Carlin went to Florida over his winter break and used up some excess vacation while hunting for the elusive dry Florida cave. In Jackson County he visited Florida Caverns State Park and The Ovens cave system, accessible only by paddling across the Chipola River. In Alachua County he went to Warren Cave, where he encountered several Tri-colored bats and stepped on only some of the small frogs crowding the entrance. At four miles in length, it’s Florida’s longest dry cave by far. Then, having read a report on the caves of Miami and recalling the description of razor rock, he decided not to bother with any of the caves there.

Upcoming Trips

  • Feb 27 – Hancock Cave Bat Count


We did some democracy. The 2016 officers:

Ken Walsh, Chair
Robert Harris, Vice-chair
Carlin Kartchner, Webmaster
Emily Graham, Secretary
Joel Johnson, Treasurer


For this month’s program we had over thirty people in attendance, plus members of Walker Mountain Grotto via Skype. The guest speaker was Professor Steven Churchill from Duke University’s Department of Evolutionary Anthropology and the Evolutionary Studies Institute at the University of Witwatersrand. Dr. Churchill was part of the team of scientists responsible for the discovery of Homo naledi, a new species of hominin, fossils of which were found in South Africa’s Rising Star cave system in 2013.

Past Business

  • Holiday party: Mike and Lisa will send out details via the email list. Guests should arrive any time after 6:30 (PM). They’ll also send out a Google form to help people decide what foods and/or beverages to bring (and to remind us to keep a respectable dessert-to-side-dish ratio).
  • Website stuff: The email list will be transitioned. Mike is on top of it. He’ll send out an email to warn people that it’s going to happen so that they can opt in.

New Business

  • Grotto contributions: Board members have been reminded to consider if and to whom (or at least for what cause) the grotto should make any donations this year.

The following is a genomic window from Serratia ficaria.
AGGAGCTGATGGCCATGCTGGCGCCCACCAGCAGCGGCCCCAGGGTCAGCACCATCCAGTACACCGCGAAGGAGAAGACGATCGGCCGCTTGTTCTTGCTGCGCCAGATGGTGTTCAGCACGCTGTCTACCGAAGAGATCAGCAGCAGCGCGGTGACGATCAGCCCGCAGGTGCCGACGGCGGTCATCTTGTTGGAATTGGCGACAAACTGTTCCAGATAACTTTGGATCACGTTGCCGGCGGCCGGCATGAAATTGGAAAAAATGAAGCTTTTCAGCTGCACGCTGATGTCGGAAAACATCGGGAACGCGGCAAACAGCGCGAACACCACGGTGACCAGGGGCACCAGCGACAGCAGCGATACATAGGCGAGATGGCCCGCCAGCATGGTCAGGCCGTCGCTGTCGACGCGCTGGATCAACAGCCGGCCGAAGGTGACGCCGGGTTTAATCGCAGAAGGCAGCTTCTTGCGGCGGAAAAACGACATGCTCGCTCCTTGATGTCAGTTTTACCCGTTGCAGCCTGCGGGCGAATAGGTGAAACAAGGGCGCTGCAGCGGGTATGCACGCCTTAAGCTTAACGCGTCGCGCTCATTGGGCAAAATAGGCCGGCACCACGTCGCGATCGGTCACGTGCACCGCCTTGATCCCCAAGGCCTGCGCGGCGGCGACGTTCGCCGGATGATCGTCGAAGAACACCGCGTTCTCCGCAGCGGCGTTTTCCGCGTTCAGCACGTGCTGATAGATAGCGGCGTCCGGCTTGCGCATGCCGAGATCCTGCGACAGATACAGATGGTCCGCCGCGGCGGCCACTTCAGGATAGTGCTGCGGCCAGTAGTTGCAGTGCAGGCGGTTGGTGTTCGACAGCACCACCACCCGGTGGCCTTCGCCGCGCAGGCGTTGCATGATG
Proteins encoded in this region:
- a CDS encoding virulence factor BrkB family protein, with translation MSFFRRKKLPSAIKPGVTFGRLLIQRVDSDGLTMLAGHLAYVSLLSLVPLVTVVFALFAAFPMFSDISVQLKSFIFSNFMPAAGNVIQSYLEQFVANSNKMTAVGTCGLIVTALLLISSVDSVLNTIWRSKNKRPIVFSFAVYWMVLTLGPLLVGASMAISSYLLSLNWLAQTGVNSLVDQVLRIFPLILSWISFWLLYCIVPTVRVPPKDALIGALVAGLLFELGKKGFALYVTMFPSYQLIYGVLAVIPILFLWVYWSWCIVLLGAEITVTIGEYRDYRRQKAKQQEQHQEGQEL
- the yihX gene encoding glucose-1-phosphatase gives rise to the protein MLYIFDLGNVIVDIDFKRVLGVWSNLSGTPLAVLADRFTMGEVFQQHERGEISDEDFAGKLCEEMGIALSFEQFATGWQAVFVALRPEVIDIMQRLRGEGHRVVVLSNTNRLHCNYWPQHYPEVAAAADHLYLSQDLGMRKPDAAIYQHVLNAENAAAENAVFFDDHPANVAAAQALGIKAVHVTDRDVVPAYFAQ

Trip Reports

  • Bat count (and graffiti cleanup): Once again, Ken scheduled the Hancock Cave bat count on the same day as the West Virginia Cave Conservancy annual banquet. Seven people participated: six from the Triangle area, including a first-time caver, and one new member of Walker Mountain Grotto who learned the hard way that he didn’t want to follow Matthew Weiss. We counted five bats (all living and all likely tri-colored). In the Grantham Room we noticed several quarter-sized circles of bright white fungus covering individual dead flies on the walls, something Ken hasn’t seen previously at Hancock. Near the Funnel Tunnel Matthew took a picture of a honeycomb-patterned fossil that was probably a tabulate coral (according to a follow-up consultation with Wil Orndorff). The graffiti cleanup continued enthusiastically. The next day Ken, Matthew, and Emily had hoped to visit Dead Air Cave but decided to avoid Cave Ridge because of newly posted warning signs along the property fence. Tanya suggested Pet Sematary* Cave instead (*as originally misspelled by Stephen King). It may be haunted by the ghost of a hamster, but how could you tell? In an effort to investigate a possible lead Ken was strung up like a marionette. Two of us got grossly muddy.
  • Survey: Carlin, Dave, Brian, and Stephanie went to Missed Opportunity. They saw some bats and some of those dead flies and oh, yeah, the survey is finished [way to bury the lead, Carlin]. Hopefully there will be a map in the nearish future. They got access to another Cave along Beaver Creek after meeting with the landowner. Mostly a big room with side passages. Yes, it needs to be surveyed. Sunday they went looking for Doane’s but did not find anything that fit the description. Instead they found a truck inside a sinkhole. They stumbled upon a sheet cake while being led around by a helpful local contact. [Ah, Sheep Cave. Yeah, that makes more sense.]
  • Geology: John went on a speleological field trip through Maryland and West Virginia after a geology conference. He has a field guide he’s willing to share if anyone’s interested.
  • Sport: Rob went caving during a stay at the Bat Ranch. They dropped a pitch at Pig Hole.

Upcoming Trips

  • Dec 4 – holiday party!
  • Jan 2 – possible fun trip to somewhere?